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Bill Opening A Window For Child Sexual Abuse Survivors To Sue Abusers Is Again, Up For A Vote

State lawmakers could vote as early as next week on House Bill 951, which, if passed, would open a two year window for survivors of childhood sexual abuse to sue their abusers.

Representative Mark Rozzi is optimistic his bill supporting survivors of childhood sexual abuse will pass(0:00 — 10:15)

The state Senate could give final approval when it returns to session next week to House Bill 951, which opens a two-year window for victims of sexual abuse to sue their abusers after the statute of limitations expired.

Berks County Rep. Mark Rozzi is the sponsor of the measure. He’s proposed it twice before, but the legislation has repeatedly died in the Senate.

“I think that with new leadership in the Senate, a new President pro tem[pore] Jake Corman, and we had a new Senate judiciary chair Lisa Baker, who are both supportive of the bill, and those are the two key spots in the senate that we need,” says Rozzi. “They understand enough is enough, victims have waited 15 plus years.”

Rozzi has been open about his own story as a survivor of childhood sexual abuse, even through his initial run for office in 2012.

Some Republicans in Harrisburg have said opening this two-year window needs to happen through a constitutional amendment, and doing so through legislation is unconstitutional. But Rozzi says as the law only makes a procedural change (adjusting the time limit allowing survivors to sue), and not a substantive change, like redefining the crime, it is constitutional.

Rozzi expects the law to be challenged by institutions like the Catholic Church.

“You’re either standing with victims of childhood sex abuse, or you stand with the pedophiles and the people who aid and abet them,” says Rozzi. “There is a clear line in the sand here, and if you choose one, you will be held accountable for your actions.”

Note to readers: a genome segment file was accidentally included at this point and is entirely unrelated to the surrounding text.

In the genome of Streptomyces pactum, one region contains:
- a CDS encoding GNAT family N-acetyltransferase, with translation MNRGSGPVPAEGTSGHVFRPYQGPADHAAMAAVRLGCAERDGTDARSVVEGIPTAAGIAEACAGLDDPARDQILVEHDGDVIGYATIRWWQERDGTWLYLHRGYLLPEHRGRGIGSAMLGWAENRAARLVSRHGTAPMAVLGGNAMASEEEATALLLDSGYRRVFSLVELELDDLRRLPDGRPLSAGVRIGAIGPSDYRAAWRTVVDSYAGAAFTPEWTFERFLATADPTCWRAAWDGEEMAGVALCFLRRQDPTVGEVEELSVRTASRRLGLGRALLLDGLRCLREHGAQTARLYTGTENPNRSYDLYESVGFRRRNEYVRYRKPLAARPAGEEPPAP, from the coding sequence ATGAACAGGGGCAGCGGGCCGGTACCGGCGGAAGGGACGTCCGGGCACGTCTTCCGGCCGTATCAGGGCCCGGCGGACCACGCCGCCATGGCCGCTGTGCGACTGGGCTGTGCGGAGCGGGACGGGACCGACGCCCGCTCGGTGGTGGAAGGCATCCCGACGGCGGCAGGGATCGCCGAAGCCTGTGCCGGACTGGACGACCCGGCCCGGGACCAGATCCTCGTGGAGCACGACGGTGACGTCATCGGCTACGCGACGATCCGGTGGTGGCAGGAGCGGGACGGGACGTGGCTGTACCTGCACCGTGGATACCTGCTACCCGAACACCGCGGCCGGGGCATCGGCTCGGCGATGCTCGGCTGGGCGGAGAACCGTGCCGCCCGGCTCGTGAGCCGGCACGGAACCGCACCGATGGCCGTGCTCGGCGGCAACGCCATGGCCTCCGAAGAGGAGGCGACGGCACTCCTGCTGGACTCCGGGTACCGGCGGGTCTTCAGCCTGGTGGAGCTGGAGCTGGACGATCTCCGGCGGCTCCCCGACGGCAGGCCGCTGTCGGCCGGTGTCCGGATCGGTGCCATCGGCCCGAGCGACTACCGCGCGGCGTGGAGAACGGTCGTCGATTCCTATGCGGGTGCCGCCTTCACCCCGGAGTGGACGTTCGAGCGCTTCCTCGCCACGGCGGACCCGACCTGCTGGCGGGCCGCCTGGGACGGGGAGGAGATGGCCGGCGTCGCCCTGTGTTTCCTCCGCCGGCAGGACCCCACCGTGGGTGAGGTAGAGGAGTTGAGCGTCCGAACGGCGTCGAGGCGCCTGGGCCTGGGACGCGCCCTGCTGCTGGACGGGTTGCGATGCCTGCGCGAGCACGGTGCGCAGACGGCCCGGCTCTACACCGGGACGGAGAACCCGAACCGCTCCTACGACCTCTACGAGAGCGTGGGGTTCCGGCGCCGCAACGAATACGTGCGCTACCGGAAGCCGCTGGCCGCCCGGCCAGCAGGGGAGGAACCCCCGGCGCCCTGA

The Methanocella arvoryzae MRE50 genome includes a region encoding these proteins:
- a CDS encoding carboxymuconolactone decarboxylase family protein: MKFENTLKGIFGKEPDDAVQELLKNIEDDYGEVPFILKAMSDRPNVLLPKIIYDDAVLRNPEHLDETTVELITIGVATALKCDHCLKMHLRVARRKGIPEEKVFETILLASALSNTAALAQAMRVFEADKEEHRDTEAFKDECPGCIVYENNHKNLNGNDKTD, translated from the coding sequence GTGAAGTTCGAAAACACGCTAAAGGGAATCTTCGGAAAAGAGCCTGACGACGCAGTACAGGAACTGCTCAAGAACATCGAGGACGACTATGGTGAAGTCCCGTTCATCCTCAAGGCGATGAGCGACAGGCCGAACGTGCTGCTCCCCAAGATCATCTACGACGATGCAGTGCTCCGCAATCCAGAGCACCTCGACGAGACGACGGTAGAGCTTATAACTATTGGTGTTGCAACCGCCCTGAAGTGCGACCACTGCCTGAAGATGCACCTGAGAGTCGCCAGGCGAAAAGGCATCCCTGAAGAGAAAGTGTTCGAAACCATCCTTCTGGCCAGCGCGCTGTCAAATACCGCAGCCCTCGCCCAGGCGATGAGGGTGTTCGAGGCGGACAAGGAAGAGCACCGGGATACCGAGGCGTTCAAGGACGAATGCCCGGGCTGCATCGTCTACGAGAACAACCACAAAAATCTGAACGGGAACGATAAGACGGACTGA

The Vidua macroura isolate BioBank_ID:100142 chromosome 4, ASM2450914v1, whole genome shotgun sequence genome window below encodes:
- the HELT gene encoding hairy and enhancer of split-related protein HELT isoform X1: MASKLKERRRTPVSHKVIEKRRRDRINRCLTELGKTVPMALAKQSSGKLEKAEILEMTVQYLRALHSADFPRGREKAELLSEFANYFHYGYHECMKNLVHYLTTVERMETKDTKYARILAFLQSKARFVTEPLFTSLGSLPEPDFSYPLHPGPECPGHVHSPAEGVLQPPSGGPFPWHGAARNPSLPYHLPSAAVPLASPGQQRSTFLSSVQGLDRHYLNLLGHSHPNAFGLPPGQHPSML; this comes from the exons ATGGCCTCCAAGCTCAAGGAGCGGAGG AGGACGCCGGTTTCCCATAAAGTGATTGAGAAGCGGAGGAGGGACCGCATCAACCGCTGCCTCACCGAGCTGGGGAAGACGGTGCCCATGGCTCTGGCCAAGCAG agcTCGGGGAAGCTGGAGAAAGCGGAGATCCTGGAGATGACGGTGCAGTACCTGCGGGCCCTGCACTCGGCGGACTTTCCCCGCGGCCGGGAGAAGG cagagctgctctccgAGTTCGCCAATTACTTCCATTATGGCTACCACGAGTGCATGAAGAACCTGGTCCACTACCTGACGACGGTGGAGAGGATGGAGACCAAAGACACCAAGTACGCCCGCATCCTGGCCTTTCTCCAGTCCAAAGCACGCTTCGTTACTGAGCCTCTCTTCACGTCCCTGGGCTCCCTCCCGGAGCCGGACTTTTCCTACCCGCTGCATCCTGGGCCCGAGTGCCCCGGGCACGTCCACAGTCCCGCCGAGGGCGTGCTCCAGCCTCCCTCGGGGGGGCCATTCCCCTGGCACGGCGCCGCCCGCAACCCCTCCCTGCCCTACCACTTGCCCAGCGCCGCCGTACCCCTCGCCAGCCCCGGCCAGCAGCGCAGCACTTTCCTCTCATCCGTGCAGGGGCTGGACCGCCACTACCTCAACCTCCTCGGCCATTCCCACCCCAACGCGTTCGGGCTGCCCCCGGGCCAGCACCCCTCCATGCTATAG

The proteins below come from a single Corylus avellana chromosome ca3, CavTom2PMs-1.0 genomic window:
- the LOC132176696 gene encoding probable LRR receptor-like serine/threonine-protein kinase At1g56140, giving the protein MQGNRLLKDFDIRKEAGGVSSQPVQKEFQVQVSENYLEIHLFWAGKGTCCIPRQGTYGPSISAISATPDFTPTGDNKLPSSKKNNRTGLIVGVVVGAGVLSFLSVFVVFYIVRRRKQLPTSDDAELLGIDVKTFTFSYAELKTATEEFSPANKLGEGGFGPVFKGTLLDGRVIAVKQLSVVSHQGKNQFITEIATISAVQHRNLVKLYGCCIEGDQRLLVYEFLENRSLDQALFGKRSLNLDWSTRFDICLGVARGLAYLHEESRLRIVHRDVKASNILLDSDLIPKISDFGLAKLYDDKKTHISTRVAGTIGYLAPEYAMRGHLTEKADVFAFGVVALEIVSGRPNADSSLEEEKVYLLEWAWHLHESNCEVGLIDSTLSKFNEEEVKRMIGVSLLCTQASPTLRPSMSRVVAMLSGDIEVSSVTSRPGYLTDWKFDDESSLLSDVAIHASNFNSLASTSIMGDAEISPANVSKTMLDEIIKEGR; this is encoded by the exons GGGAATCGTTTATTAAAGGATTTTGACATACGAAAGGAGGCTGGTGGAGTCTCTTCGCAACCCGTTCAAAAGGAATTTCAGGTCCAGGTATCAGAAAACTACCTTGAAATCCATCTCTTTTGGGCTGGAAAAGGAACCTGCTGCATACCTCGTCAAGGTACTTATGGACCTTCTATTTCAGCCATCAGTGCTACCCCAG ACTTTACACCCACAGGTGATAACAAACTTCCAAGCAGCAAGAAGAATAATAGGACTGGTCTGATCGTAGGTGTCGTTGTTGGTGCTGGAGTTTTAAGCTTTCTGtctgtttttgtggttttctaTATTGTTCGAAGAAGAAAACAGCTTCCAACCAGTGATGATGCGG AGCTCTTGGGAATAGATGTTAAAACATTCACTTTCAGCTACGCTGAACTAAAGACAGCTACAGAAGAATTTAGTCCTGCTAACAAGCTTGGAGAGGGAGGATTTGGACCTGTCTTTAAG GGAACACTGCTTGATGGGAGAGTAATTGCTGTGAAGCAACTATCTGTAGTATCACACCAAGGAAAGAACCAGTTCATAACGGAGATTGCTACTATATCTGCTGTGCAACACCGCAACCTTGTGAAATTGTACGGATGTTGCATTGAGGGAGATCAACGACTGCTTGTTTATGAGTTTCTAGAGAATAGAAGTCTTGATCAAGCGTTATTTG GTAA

Vaccinating rural populations presents new challenges(10:18 — 18:00)

The Biden administration has announced new efforts to reach rural Americans targeting funds and coronavirus vaccine doses to health systems and offices in areas with low vaccination rates.

In Lancaster County, the Plain community, including Amish and conservative Mennonite populations, could be harder to reach since they tend to be more isolated.

According to state data, about half of Lancaster County population’s has gotten at least one dose.

“We have worked with significant community partners in the Amish community for many, many years,” says Alice Yoder, executive director of community health for Penn Medicine at Lancaster General Health. “In non-pandemic times, many people in the Plain community tend to value alternative treatments and home care, and typically do not focus on prevention and screenings, so communication around the importance of mask wearing, social distancing, testing and now getting vaccinated has been our greatest challenge.”

Yoder says they’ve worked around these challenges by using language that’s culturally sensitive when explaining the pandemic and preventative measures to these communities.

“They’ve shared with us some of the main questions that they have, for example: They’re concerned that if they get the vaccine they’ll have long term health effects,” says Yoder. “We’ll answer that question within that context, we’ll keep the answer very short. We may be a little bit more lengthy in [explaining to] the general population.”

Yoder says the Plain community represents up to 25,000 people in Lancaster County, but there’s a lack of epidemiological data; health care systems don’t ask if people are affiliated with an Amish, Mennonite or religious group. This means it’s unknown how many people in the Plain community are vaccinated.

Yoder says her organization is planning to hold two walk-in vaccination clinics in the county to reduce any barriers or hesitancy to vaccination, something they learned by working with community partners to reach otherwise isolated people.

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